A payment gateway is a merchant service provided by an e-commerce application service provider that authorizes credit card or direct payments processing for e-businesses, online retailers, bricks and clicks, or traditional brick and mortar. The payment gateway may be provided by a bank to its customers, but can be provided by a specialised financial service provider as a separate service, such as a payment service provider.
A payment gateway facilitates a payment transaction by the transfer of information between a payment portal (such as a website, mobile phone or interactive voice response service) and the front end processor or acquiring bank.
The definition of a payment gateway is the technology that captures and transfers payment data from the customer to the acquirer and then transfers the payment acceptance or decline back to the customer. A payment gateway validates the customer’s card details securely, ensures the funds are available and eventually enables merchants to get paid. It acts as an interface between a merchant’s website and its acquirer. It encrypts sensitive credit card details, ensuring that information is passed securely from the customer to the acquiring bank, via the merchant.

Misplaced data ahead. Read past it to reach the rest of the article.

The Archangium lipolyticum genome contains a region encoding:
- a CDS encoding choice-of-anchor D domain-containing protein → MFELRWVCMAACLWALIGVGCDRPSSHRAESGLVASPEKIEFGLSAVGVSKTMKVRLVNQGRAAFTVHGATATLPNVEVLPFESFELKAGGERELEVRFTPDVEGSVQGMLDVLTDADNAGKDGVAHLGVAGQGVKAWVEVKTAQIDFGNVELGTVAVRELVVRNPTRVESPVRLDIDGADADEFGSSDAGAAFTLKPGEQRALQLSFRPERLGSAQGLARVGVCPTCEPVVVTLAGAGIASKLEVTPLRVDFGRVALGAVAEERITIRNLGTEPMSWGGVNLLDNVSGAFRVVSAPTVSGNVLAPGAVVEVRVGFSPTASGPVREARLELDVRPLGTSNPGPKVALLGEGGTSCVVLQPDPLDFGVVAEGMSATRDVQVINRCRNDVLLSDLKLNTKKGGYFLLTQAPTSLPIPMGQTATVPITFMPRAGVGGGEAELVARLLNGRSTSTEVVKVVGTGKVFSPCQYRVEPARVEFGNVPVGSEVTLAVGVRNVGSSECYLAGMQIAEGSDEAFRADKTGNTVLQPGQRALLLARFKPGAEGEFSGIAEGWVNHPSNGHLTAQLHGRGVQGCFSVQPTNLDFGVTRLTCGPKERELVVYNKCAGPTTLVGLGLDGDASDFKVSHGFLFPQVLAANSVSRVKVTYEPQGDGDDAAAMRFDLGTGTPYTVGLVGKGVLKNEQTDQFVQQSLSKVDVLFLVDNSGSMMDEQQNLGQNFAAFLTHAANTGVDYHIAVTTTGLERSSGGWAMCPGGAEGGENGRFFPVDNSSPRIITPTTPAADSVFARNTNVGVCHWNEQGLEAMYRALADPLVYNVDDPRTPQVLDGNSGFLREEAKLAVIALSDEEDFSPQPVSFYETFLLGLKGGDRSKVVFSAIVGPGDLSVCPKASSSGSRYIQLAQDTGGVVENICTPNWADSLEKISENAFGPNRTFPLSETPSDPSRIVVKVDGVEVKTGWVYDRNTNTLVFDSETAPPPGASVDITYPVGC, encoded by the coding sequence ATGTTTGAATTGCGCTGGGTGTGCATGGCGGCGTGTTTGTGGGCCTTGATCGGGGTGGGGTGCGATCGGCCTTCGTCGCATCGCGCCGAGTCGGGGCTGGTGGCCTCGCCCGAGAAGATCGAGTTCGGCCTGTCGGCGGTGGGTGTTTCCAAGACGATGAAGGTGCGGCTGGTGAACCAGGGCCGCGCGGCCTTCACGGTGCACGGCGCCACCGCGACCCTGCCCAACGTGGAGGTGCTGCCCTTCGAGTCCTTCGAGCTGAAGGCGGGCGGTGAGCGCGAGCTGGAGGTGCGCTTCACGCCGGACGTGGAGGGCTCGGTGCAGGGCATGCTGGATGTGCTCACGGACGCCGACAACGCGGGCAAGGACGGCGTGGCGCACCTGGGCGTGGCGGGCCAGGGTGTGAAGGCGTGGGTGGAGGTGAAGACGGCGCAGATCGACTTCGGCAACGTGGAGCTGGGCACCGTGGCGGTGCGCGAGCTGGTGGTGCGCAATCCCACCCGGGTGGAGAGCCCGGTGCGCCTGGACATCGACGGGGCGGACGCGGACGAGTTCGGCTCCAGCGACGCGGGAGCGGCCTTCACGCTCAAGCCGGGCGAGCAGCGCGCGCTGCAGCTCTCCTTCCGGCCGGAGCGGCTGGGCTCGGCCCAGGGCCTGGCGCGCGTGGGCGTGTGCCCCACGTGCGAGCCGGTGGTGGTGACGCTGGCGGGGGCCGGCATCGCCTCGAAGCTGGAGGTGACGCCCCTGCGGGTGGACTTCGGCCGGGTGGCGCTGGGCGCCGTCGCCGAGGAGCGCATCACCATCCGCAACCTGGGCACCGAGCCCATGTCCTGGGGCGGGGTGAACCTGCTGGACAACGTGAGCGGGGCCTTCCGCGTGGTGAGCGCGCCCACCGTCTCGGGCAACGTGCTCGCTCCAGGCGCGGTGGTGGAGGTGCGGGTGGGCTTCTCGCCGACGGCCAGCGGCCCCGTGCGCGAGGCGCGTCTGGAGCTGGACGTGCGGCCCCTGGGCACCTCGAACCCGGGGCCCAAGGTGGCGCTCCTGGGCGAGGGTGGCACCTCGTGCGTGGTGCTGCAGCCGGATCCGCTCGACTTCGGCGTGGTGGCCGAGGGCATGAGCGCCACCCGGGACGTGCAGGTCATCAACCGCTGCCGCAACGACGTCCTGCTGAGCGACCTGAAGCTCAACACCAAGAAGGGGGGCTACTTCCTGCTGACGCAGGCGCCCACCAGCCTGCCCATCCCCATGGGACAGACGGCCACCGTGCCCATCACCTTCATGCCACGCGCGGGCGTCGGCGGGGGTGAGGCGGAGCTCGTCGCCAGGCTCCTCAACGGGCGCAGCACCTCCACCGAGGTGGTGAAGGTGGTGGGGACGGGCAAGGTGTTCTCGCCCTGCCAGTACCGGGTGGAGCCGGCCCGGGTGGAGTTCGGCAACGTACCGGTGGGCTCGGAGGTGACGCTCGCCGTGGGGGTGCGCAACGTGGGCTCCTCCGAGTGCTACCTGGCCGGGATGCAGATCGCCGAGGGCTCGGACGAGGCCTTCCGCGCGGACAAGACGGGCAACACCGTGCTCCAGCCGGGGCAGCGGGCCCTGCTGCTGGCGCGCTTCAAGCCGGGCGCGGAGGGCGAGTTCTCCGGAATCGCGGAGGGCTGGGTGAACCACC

In other words, the payment gateway works as the middleman between your customer and the merchant, ensuring the transaction is carried out securely and promptly. An online payment gateway can simplify how merchants integrate the necessary software. As the middleman during the payment processing, the gateway manages the customer’s sensitive card details between the acquirer and the merchant.
Why do we need a payment gateway?
You may be thinking, why do you need a payment gateway if it’s only a middleman? Before we answer this question, we’ll take a step back and highlight that online payment is processed as a card-not-present transaction. The customer’s card cannot be physically swiped on a POS terminal, as you would normally do if you processed the payment in a brick-and-mortar shop. Therefore, you can only rely on the card information that the customer is entering on the payment page. But, how can you be sure that the card the customer is using is their card? In card-not-present transactions, the fraud risk is significantly higher, and this is where a payment gateway does its magic.
What would happen if you take the payment gateway out of the online payment flow? Fraudsters would have easier access to card data you process, exposing your business to fraud and chargebacks. On top of that, fraudsters would also find additional ways to initiate illegitimate transactions, leaving you even more exposed to fraud and damaging your brand reputation.
A payment gateway is the gatekeeper of your customer’s payment data. For online merchants, a payment gateway relays the information from you, the merchant, to the acquirer and the issuing bank using data encryption to keep unwanted threats away from the sensitive card data. Aside from fraud management, a payment gateway also protects merchants from expired cards, insufficient funds, closed accounts or exceeding credit limits.
Now that you’ve understood why merchants need a payment gateway, let’s take a step further and analyse how a payment gateway works throughout the payment journey.